A statement has followed that the rehearsal spaces, upstairs rooms and studios remain open, which is great for the close community of musicians and artists, although not so great for the venue’s age-diverse and demographically mixed audiences, or the musicians who play there. “We are very keen to work with the council and all relevant authorities to make TRC the very best place it can be,” the venue said. “This is not a case of ‘us’ versus ‘them’, rather that we must collaborate with them fully if we are to continue building this world.”


Photo: Scottie McNiece

It’s not like we have venues to spare, especially spacious warehouses. City Hall recently announced that London’s music venue losses had stabilised after another two years of decline. “London has a great musical heritage but it’s not something we can take for granted,” said Sadiq Khan. “If we don’t support our grassroots venues and fail to support facilities for emerging talent, then we’re putting the city’s position as the music capital of the world at risk.” You have to hope that Khan’s Night Czar will be working with TRC to make sure they re-open as soon as possible.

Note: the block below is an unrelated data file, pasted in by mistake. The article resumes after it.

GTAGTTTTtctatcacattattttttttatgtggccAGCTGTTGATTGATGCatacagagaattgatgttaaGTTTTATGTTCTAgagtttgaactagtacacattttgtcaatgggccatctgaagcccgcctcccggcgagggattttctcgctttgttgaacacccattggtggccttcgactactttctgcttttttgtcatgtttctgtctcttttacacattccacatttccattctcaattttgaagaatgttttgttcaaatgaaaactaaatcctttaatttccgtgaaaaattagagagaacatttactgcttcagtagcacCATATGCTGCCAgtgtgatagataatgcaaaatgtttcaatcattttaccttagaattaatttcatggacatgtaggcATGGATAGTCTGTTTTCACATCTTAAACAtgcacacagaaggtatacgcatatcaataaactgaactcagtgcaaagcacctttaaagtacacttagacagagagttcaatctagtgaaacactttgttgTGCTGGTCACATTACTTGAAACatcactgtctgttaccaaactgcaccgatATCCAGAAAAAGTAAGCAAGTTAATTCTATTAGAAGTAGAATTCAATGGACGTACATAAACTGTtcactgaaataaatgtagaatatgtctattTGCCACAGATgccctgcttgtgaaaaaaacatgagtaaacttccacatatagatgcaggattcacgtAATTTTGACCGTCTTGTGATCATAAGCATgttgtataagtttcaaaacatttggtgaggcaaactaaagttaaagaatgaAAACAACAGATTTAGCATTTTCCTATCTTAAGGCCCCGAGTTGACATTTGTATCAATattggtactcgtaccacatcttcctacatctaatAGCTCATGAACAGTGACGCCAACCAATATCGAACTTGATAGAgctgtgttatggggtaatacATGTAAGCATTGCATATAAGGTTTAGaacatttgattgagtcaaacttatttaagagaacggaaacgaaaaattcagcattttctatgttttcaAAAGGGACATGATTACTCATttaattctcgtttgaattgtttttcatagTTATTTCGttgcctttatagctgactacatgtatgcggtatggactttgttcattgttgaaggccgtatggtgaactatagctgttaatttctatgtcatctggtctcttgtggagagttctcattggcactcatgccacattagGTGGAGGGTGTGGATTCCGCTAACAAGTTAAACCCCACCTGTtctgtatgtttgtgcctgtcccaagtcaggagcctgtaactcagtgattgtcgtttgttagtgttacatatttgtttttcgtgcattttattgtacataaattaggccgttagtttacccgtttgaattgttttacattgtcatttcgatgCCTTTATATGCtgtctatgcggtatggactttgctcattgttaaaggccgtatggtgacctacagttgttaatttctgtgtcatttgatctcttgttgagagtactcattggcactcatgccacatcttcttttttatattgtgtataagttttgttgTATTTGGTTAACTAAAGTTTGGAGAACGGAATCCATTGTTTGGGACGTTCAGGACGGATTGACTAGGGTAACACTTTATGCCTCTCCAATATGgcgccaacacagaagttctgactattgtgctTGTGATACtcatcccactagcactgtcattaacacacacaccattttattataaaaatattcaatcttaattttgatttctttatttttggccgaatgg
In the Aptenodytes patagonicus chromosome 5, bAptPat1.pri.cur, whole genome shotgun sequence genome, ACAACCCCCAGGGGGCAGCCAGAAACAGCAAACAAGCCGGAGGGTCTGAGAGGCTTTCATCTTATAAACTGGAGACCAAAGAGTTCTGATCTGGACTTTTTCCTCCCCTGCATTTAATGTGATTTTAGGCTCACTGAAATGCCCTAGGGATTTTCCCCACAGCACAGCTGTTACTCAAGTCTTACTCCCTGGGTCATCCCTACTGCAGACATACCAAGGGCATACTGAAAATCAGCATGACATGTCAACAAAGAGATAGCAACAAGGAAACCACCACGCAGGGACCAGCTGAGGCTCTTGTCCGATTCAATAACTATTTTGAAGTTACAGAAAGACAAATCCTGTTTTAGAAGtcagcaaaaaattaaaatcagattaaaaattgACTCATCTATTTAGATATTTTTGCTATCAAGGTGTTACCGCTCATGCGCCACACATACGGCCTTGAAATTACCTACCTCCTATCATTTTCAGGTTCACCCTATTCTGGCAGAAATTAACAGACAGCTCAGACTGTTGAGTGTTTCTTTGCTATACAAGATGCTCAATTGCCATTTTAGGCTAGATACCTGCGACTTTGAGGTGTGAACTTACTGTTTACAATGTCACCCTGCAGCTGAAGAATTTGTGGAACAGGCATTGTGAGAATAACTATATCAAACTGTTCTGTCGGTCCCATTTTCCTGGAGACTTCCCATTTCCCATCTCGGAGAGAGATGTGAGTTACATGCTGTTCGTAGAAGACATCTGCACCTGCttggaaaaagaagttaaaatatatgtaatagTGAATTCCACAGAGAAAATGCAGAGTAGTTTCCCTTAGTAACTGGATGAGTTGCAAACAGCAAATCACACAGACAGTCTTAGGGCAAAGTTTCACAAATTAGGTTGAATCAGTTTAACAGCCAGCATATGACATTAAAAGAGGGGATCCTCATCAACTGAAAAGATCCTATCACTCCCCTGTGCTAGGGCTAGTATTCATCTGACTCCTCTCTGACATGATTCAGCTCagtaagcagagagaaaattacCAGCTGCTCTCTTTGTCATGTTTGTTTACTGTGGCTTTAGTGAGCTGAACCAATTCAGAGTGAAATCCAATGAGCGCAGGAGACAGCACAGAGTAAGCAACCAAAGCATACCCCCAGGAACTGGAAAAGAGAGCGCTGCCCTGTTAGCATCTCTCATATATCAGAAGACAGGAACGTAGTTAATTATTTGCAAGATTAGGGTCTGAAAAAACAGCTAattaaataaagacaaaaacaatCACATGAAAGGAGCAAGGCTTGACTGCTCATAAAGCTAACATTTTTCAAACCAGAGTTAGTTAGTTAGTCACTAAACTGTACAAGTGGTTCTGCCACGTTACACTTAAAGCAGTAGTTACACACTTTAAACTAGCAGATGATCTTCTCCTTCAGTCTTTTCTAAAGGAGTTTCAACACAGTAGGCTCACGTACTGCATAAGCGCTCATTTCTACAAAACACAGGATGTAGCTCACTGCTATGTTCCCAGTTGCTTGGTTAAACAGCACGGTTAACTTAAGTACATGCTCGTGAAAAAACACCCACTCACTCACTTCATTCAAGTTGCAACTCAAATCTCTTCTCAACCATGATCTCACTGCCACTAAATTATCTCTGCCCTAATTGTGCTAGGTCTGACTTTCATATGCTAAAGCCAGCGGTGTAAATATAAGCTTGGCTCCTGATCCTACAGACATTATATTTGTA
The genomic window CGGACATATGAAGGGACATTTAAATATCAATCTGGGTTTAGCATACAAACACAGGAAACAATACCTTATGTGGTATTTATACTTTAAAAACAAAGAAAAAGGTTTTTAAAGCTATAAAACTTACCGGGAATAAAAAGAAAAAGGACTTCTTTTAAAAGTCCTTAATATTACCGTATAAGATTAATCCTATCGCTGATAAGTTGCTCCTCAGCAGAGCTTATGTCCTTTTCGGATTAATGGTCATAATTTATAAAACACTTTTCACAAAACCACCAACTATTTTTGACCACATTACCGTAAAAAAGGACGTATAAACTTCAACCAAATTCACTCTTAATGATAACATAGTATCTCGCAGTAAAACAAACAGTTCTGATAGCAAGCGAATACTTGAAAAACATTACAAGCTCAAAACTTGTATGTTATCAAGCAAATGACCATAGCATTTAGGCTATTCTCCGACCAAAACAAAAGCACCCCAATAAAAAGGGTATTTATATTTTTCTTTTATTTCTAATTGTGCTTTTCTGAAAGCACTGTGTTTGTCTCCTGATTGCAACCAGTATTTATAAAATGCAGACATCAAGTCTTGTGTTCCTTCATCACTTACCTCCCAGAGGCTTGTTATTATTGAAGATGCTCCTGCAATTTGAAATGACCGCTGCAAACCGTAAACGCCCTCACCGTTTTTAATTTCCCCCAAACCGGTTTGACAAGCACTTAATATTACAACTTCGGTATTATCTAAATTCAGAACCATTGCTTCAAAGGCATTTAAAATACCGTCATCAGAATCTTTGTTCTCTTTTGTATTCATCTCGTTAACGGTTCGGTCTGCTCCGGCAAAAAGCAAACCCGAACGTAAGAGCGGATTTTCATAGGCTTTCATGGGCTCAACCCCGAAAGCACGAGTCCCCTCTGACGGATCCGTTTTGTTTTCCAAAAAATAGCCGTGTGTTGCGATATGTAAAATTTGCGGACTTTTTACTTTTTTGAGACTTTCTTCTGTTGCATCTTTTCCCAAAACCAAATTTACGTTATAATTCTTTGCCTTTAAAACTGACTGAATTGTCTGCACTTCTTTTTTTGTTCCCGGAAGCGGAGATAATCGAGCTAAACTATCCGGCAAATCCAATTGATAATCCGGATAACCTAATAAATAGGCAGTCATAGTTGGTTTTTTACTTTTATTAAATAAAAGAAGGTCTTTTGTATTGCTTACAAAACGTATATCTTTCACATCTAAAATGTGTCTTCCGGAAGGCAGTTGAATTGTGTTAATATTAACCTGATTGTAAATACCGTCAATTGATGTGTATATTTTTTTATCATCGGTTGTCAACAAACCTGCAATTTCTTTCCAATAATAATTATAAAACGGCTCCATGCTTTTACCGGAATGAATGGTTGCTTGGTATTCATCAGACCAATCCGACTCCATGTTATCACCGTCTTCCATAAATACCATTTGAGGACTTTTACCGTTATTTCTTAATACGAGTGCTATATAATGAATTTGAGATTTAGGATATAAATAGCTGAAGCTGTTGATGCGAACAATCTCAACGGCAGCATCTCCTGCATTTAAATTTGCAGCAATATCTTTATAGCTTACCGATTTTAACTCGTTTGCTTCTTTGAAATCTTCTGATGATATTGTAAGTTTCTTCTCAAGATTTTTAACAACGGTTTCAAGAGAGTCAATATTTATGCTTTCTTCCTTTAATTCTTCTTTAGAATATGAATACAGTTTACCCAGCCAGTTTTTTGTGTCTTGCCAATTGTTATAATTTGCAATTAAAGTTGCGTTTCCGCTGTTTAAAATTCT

Photo: Petra Eujane

Over the last few years Total Refreshment Centre has provided stage space, great sound and sympathetic audiences – key ingredients of any cultural scene – for pretty much everyone in the new wave of London jazz musicians, way before Rolling Stone cared. The artists came to TRC through Marina Blake, the creative motor behind Brainchild festival. She brought Nubya Garcia, Luke Newman from influential jam STEEZ, James Massiah and Sheila Maurice-Grey among others up from south London for a night of collaborations where musicians were teamed up with animators, poets and dancers. “Coming here was a real breath of fresh air because it was people doing stuff, just out of a love of music,” she told me for my research. “It wasn’t shiny. It felt like it had character … It’s not a conventional music space, and that helps when you’re playing unconventional music. It helps move things forward.”